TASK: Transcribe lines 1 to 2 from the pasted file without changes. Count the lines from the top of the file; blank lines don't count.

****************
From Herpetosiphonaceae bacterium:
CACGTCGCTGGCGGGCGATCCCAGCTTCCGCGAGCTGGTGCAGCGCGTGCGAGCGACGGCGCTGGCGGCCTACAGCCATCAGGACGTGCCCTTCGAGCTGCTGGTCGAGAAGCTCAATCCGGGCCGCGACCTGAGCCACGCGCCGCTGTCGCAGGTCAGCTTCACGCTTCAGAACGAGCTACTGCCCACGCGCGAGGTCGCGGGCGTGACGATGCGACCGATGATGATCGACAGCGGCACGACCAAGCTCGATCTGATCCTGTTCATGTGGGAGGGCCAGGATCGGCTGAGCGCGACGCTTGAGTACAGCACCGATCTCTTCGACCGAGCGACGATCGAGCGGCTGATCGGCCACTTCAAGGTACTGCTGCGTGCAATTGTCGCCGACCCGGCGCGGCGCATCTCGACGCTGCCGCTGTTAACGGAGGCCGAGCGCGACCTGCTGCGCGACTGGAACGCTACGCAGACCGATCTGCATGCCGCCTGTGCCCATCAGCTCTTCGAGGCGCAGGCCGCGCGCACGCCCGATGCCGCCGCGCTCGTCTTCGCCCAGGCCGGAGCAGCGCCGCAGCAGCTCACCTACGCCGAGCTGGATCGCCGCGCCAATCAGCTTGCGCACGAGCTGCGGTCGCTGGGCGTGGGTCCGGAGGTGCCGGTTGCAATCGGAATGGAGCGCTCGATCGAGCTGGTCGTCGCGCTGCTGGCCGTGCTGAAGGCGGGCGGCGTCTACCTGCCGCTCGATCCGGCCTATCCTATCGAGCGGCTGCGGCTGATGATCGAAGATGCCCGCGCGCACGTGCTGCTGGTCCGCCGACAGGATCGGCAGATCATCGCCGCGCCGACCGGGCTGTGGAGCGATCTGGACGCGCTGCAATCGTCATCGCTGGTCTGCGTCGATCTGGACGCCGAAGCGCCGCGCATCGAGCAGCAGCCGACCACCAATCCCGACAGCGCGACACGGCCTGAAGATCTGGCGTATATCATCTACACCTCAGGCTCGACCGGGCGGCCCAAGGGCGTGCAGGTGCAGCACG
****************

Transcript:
From Herpetosiphonaceae bacterium:
CACGTCGCTGGCGGGCGATCCCAGCTTCCGCGAGCTGGTGCAGCGCGTGCGAGCGACGGCGCTGGCGGCCTACAGCCATCAGGACGTGCCCTTCGAGCTGCTGGTCGAGAAGCTCAATCCGGGCCGCGACCTGAGCCACGCGCCGCTGTCGCAGGTCAGCTTCACGCTTCAGAACGAGCTACTGCCCACGCGCGAGGTCGCGGGCGTGACGATGCGACCGATGATGATCGACAGCGGCACGACCAAGCTCGATCTGATCCTGTTCATGTGGGAGGGCCAGGATCGGCTGAGCGCGACGCTTGAGTACAGCACCGATCTCTTCGACCGAGCGACGATCGAGCGGCTGATCGGCCACTTCAAGGTACTGCTGCGTGCAATTGTCGCCGACCCGGCGCGGCGCATCTCGACGCTGCCGCTGTTAACGGAGGCCGAGCGCGACCTGCTGCGCGACTGGAACGCTACGCAGACCGATCTGCATGCCGCCTGTGCCCATCAGCTCTTCGAGGCGCAGGCCGCGCGCACGCCCGATGCCGCCGCGCTCGTCTTCGCCCAGGCCGGAGCAGCGCCGCAGCAGCTCACCTACGCCGAGCTGGATCGCCGCGCCAATCAGCTTGCGCACGAGCTGCGGTCGCTGGGCGTGGGTCCGGAGGTGCCGGTTGCAATCGGAATGGAGCGCTCGATCGAGCTGGTCGTCGCGCTGCTGGCCGTGCTGAAGGCGGGCGGCGTCTACCTGCCGCTCGATCCGGCCTATCCTATCGAGCGGCTGCGGCTGATGATCGAAGATGCCCGCGCGCACGTGCTGCTGGTCCGCCGACAGGATCGGCAGATCATCGCCGCGCCGACCGGGCTGTGGAGCGATCTGGACGCGCTGCAATCGTCATCGCTGGTCTGCGTCGATCTGGACGCCGAAGCGCCGCGCATCGAGCAGCAGCCGACCACCAATCCCGACAGCGCGACACGGCCTGAAGATCTGGCGTATATCATCTACACCTCAGGCTCGACCGGGCGGCCCAAGGGCGTGCAGGTGCAGCACG